Neil Jericho talks Tempranillo

Neil Jericho and family step outside the walls with their 2014 Tempranillo, earning a top 10 place in Hot 100 SA Wines.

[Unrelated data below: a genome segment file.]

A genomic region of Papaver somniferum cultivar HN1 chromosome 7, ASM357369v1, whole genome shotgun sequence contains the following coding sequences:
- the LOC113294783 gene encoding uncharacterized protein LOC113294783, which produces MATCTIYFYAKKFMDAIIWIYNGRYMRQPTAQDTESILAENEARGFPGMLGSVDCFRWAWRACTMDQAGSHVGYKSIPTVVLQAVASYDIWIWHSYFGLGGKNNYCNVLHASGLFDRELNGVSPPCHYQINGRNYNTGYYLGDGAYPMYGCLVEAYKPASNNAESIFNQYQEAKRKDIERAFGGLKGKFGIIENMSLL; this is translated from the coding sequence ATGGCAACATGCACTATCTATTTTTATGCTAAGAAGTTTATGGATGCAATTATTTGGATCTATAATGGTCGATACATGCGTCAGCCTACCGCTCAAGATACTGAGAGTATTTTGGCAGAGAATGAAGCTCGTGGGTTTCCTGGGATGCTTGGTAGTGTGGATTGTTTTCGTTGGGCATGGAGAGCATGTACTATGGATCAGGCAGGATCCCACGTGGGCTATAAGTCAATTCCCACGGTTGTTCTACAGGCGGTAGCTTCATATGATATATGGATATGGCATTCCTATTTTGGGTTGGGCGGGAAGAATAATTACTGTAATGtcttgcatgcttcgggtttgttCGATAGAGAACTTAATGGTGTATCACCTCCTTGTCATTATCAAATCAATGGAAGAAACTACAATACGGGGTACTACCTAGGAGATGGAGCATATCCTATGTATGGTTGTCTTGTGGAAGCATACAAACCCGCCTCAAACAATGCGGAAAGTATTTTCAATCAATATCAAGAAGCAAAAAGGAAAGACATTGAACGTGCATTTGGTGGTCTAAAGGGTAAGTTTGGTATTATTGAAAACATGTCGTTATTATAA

After being steeped in the wine industry for 40 years, working for notables that include Campbells of Rutherglen, Victoria’s multifarious Brown Brothers and Clare Valley stalwart Taylors, Neil Jericho wouldn’t have been blamed for wanting a change of scene, or even substance. Thankfully though, he didn’t open a Wendys; he started up a new winery. Jericho Family Wines has had a dream start, with national wine critics queuing up to tug their forelocks to the quality of the smallish range, not to mention earning a top 10 place for their 2014 Tempranillo in the latest The Adelaide Review Hot 100 SA Wines. Jericho says the wine was conceived in response to a conviction that there was a gap to fill in the market between the hordes of varietal rosés and traditional dry red styles. Accordingly, the wine is made in the “joven” style, which translates as young or youthful, a winemaking approach similar to that used for the Beaujolais of Burgundy. Jericho did at one point give consideration to producing a Gamay, but the growing local enthusiasm for the Spanish grape (and its more ready availability) fitted the bill. “It has normal picking time at 13-and-a-half baumé, spends only a few days on skins, is pressed off to a small amount of oak to give it complexity and is bottled young at August/ September,” he says. Jericho confesses to being slightly taken aback by the immediate success of the wine, which was wolfed down by drinkers. The 2014 vintage is long sold out, but an increased quantity of the 2015 is on the way. The Tempranillo grapes are grown in a vineyard near Kuitpo at the southern extremity of the Adelaide Hills region. The locale is also the source for Jericho’s elegant cool-climate Syrah, which sits in the line-up alongside a more robust McLaren Vale version. With Shiraz filling the role of anchorman for tradition, the rest of the range is looking to be more innovative, Jericho says, o ffering a Fumé Blanc – a Sauvignon Blanc that is barrel-fermented in the style of a French Sancerre – as well as a fine example of the up-and-coming white Italian grape Fiano. And, playing to the strength of McLaren Vale’s specialty variety, a Grenache-Shiraz-Mourvedre has just been added to the list. Jericho explains that all the wines have the benefit of three winemaking objectives: “Varietal fruit and definition have to be at the forefront of the wines; the second part is that the acids, oak and tannins all have to be in balance, with nothing ‘sticking out’; and that all adds up to the third one – drinkability. And we like to think we have a bit of an understanding of what people like to drink.” Jericho is not using the royal plural pronoun, and neither is the mention of ‘family’ in the company name a piece of twee marketing – the involvement of three of Jericho’s children is integral to the operation. With older son Andrew driving the winemaking, daughter Sally looking after finance and business strategy, and younger son Kim in charge of the branding and graphic design, responsibility for local distribution and promotion falls to the “semi-retired” paterfamilias. The brand is selling briskly in Melbourne and Brisbane as well as making the wine lists of some groovy local traps. jerichowines.com.au